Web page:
rtorius was murdered by Perpenna, one B.C. 72 of his own partisans, who proclaimed himself general of the faction in place of Sertorius. Pompey slew Perpenna in battle, and so this war, which had greatly alarmed the Romans, came to an end; but I shall speak of this more particularly in my account of the civil wars of Sulla.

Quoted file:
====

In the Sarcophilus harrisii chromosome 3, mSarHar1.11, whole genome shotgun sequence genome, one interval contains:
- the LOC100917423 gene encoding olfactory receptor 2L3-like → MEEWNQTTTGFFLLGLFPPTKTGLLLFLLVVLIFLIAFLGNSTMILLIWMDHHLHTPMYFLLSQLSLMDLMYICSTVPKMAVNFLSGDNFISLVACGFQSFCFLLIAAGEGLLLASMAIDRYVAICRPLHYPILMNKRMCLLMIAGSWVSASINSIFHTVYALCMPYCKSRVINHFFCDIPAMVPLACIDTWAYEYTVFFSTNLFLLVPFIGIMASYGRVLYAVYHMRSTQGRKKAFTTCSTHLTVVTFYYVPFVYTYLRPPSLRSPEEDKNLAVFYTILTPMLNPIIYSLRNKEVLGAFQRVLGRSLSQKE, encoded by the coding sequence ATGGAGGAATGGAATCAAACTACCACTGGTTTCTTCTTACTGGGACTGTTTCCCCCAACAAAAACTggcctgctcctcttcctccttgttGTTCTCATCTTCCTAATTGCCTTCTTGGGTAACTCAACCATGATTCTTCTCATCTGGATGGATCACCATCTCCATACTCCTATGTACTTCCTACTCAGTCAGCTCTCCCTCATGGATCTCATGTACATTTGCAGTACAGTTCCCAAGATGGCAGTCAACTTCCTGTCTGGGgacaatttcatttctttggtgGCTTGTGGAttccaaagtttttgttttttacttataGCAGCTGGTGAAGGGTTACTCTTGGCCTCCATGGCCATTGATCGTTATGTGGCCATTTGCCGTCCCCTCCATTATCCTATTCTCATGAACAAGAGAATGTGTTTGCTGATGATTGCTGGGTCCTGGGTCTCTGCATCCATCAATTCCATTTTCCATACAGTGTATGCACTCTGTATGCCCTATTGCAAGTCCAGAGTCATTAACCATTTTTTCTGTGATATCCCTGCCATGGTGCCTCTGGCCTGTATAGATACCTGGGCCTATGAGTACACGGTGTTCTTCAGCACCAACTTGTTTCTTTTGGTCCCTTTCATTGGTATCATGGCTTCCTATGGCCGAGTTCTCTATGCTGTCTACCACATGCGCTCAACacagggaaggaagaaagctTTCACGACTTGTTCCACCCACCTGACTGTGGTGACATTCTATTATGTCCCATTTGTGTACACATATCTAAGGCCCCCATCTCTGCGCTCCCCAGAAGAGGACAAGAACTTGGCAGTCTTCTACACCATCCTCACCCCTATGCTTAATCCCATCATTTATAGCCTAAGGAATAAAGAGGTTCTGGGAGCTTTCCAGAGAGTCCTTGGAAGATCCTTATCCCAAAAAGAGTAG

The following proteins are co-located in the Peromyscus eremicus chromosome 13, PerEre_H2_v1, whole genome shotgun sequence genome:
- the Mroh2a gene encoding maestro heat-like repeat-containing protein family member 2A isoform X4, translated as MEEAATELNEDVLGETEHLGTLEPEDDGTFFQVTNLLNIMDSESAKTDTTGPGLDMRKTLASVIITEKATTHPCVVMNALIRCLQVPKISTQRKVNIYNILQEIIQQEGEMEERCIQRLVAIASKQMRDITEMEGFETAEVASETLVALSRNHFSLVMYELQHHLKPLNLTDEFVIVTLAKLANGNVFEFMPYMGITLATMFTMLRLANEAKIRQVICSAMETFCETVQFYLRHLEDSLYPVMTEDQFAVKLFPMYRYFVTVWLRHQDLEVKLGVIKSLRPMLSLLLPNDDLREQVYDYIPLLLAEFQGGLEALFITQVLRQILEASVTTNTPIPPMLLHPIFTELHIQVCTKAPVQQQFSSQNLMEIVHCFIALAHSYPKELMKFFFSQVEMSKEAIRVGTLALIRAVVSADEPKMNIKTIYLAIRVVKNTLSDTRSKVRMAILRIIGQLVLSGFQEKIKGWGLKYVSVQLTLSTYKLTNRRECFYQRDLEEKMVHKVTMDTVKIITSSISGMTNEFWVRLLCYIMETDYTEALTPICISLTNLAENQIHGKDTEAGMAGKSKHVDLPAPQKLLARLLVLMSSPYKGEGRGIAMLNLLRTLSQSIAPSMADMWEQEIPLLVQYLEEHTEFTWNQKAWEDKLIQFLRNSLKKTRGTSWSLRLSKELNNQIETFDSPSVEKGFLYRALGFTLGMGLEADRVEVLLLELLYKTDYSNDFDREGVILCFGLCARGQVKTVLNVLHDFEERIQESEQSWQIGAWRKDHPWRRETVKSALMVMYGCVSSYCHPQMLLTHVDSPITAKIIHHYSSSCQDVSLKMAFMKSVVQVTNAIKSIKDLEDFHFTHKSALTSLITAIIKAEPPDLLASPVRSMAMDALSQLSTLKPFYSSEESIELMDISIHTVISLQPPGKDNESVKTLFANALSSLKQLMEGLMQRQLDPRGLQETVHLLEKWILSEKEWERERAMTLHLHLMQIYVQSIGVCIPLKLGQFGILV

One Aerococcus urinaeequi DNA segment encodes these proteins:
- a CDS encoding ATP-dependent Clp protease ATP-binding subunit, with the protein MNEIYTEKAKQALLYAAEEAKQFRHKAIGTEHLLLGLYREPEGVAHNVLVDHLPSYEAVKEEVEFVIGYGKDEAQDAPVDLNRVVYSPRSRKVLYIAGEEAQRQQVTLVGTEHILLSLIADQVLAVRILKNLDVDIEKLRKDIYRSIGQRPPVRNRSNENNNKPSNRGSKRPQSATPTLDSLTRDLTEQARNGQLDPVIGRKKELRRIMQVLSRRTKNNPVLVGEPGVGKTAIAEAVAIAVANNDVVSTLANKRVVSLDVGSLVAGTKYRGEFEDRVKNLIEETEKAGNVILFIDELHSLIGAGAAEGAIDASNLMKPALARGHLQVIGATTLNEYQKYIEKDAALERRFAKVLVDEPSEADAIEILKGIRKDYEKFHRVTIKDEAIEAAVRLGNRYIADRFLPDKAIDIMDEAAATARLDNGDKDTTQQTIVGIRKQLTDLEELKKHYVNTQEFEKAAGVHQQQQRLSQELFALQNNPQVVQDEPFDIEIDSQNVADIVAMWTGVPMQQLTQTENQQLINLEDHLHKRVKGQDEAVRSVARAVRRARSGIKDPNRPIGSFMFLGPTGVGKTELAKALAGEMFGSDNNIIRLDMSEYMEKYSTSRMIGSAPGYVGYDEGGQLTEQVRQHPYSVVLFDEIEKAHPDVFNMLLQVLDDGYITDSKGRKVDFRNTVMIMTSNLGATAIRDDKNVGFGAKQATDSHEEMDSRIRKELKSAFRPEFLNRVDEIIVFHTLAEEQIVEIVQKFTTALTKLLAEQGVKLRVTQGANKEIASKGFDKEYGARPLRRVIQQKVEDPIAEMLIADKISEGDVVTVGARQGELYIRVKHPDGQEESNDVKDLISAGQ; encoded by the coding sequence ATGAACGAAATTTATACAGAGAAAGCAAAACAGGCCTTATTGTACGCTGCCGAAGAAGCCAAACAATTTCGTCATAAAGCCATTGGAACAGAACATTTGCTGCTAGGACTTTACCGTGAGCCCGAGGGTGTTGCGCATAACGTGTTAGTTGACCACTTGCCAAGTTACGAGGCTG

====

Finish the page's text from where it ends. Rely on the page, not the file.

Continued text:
After the death of Sulla, Gaius Cæsar was sent as prætor into Spain with power to make war wherever it was needful. All of those Spaniards who were doubtful in their allegiance, or had not yet submitted to the Romans, he B.C. 61 brought under subjection by force and arms. Some, who afterwards rebelled, were subdued by his adopted son Octavius, Y.R. 729 surnamed Augustus. From that time it appears that B.C. 25 the Romans have divided Iberia (which they now call Hispania) into three parts and sent a praetor to govern each, two being chosen annually by the Senate, and the third appointed by the emperor to hold office during his pleasure.